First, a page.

St. Patrick's--the romish church I attend (and where I served as an altar boy in the early '70s). Numerous healthy aging businesses and organizations were represented. Walking through, I chatted with the friendly representative from Compassion and Choices.
The rep wants people to give more thought to the end-of-life care they want to receive, and to reflect on how best to ensure that the care they get corresponds to their values. If you don't have a health care directive in place, the hospital is going to default to the position of the Roman Catholic Church--and try to keep you alive for as long as it can, if for no other reason than to minimize its legal liability.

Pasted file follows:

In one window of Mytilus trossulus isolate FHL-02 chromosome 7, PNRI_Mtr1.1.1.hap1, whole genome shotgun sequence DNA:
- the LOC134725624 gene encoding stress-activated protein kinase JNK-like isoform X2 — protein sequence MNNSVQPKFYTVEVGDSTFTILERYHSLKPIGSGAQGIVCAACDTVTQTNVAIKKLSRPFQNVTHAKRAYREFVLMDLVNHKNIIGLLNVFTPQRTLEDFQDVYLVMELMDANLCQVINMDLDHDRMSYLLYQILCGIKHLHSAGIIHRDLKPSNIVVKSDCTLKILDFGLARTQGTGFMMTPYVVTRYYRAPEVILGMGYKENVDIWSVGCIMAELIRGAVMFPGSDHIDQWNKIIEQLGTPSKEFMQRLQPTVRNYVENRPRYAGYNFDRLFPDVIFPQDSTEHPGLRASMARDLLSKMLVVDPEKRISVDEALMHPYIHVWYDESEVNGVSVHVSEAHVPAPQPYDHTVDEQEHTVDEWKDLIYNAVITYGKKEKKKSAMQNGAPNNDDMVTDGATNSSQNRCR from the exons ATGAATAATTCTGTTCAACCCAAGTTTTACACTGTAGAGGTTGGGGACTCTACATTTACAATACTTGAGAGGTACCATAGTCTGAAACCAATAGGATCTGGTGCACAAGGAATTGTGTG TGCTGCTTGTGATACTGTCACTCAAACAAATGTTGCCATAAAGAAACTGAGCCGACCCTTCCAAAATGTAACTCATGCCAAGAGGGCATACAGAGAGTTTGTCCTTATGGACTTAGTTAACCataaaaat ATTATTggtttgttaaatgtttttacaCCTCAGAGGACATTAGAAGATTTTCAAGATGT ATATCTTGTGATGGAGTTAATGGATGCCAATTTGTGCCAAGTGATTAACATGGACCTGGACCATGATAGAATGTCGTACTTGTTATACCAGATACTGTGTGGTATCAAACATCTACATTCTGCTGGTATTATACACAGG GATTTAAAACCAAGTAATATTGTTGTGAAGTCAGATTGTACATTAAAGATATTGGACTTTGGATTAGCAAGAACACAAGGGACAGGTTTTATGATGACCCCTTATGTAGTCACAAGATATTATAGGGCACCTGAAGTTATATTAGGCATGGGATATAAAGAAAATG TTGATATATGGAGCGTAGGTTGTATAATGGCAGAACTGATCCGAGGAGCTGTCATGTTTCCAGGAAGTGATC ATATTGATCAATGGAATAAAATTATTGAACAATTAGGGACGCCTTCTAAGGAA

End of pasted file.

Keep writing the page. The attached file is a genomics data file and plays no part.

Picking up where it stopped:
It might seem funny that my church would go to such lengths to remind people of the benefits of avoiding Catholic doctrine. You've come a long way, baby.
I informed him that I was in complete agreement; people ought to give this some thought, despite having filed no directive myself. The health care directive might instruct one's doctor to pull the plug, were she to adjudge one in a permanent vegetative state, for example.
'Twas time then to raise the bidding:
What if the best medical advice said you can be kept alive for another two months, though the likely quality of such living would be gruesome? Of course we need safeguards, but shouldn't you have the right to euthenasia? (Fr. Rudolphi I did not see.)
I was again pushing against an open door: Compassion and Choices adamantly endorses the Aid in Dying movement.